Brandon Rogers: The best way to find out what I’m into is to follow me on IG/Twitter @brandonrogersla and to subscribe to my YouTube page (I need followers!)

Q: What’s coming up next for Brandon Rogers?

Brandon Rogers: I’m going to try to release more music and video at a more regular pace.  First “Weekend Love” then either a song called “Science” or “Run”. I’m on the fence.  In the meantime, I’ve got a single out with an Italian DJ Matt Strike called “I Refuse” that I co-wrote with Will Jay. Additionally, I’m just going to keep on writing and being creative every day in hope of putting a more positive creativity into the world. 

Fiercely Independent explores modern day relationships and takes you on a surprising journey

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One of the best parts about NYC is all of the rich, wonderful shows that you can catch off-Broadway. I love a good Broadway show just as much as the next pop culture aficionado but I really enjoy the subjects that are explored in the smaller shows. This past weekend I was able to catch a touching, thought-provoking, and conversation starting show called ‘Fiercely Independent’.

Fiercely Independent is a new play by Tony winner Kathleen K. Johnson. It’s about a couple (Julie and Robert) who have been married for four years and are having some difficulties getting along.  They decide to spend 24 hours together in a hotel room with no television, no cellphones, no internet or computers to see if they can work things out – in separate beds.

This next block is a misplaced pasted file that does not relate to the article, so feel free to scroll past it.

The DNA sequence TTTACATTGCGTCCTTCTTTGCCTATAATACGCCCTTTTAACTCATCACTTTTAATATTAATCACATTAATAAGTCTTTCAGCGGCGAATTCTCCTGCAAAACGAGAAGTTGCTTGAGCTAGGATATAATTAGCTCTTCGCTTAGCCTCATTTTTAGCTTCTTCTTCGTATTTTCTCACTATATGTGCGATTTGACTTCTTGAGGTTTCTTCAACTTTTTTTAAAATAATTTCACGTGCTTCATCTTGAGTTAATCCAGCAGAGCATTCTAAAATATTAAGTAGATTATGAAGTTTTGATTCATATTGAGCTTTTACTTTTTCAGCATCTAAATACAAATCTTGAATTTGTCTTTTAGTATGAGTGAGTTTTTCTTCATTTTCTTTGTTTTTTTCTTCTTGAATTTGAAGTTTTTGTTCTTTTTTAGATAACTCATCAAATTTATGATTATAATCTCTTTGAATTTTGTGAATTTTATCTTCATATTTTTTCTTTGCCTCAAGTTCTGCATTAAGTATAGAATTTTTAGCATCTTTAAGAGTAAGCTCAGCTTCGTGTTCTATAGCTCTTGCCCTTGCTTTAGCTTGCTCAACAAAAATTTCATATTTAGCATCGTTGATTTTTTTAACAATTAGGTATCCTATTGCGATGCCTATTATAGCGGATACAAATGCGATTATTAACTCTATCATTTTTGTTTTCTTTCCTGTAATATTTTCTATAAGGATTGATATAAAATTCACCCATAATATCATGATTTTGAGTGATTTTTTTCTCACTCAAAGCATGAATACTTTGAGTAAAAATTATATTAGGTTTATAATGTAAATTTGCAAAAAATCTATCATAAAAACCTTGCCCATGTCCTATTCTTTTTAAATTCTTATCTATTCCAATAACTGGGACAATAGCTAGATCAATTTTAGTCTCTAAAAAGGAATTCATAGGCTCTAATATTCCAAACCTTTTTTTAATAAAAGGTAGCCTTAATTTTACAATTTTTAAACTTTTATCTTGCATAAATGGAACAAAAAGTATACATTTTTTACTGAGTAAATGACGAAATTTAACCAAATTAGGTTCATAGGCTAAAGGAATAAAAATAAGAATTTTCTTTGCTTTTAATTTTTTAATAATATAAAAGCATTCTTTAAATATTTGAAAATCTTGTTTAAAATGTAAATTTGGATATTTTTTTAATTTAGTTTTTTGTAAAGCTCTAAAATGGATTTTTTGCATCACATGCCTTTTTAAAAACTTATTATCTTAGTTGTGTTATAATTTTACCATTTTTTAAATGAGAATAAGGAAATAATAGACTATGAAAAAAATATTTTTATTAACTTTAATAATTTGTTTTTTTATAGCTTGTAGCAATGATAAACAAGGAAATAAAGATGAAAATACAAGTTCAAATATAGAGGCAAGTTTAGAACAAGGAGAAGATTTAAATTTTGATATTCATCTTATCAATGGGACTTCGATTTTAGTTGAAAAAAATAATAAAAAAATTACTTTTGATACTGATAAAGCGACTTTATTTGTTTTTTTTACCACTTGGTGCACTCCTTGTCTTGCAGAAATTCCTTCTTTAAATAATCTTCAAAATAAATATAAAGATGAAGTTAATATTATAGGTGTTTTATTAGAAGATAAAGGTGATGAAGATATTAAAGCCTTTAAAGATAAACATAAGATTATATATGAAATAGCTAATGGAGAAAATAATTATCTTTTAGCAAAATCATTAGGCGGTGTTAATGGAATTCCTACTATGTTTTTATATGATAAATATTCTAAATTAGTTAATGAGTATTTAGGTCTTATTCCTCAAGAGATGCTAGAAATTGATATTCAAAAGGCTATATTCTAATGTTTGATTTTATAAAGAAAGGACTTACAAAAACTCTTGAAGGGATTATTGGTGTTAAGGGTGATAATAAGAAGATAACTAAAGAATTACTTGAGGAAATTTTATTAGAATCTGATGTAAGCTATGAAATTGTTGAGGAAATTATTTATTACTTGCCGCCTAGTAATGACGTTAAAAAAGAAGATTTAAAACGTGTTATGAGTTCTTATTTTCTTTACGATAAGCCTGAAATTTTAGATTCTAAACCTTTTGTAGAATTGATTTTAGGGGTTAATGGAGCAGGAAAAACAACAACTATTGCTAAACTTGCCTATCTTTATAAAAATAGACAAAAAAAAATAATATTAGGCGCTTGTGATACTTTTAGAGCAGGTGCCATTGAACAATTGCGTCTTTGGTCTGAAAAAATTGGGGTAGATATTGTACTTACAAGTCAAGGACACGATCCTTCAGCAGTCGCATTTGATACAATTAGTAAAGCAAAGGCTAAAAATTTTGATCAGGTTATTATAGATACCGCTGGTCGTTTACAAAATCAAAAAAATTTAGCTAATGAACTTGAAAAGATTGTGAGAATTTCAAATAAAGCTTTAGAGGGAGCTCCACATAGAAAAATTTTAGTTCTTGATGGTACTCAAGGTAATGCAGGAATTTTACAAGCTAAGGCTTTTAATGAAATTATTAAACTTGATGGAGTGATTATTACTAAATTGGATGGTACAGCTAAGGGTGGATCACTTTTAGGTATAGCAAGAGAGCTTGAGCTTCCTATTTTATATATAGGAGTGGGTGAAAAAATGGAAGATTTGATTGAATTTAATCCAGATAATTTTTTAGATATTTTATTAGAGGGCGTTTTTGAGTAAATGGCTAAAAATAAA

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They have devised a set of rules to follow for the time they are spending at the hotel so that they can maximize their time with limited distractions, hoping to find some solutions and compromises to their issues. This may seem like very heavy subject matter, and it is, but among the serious discussions, there are moments of humor, of tenderness, and of hope.

I don’t want to give away too much of the story but I will say that it’s a very raw look at what our relationships have become in the modern age but also a reminder of how much relationships haven’t really changed. We all still want the same things: To be seen, to be heard, to be loved, and to know that we matter to another person.

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Both Julie and Robert have equal chances to air their grievances and they also find that there are more distractions than cell phones, computers, tv, and internet. Even without all of those, they wander from their true goal a little but then they are always reminded of why they decided to come to this hotel room and return to the task at hand.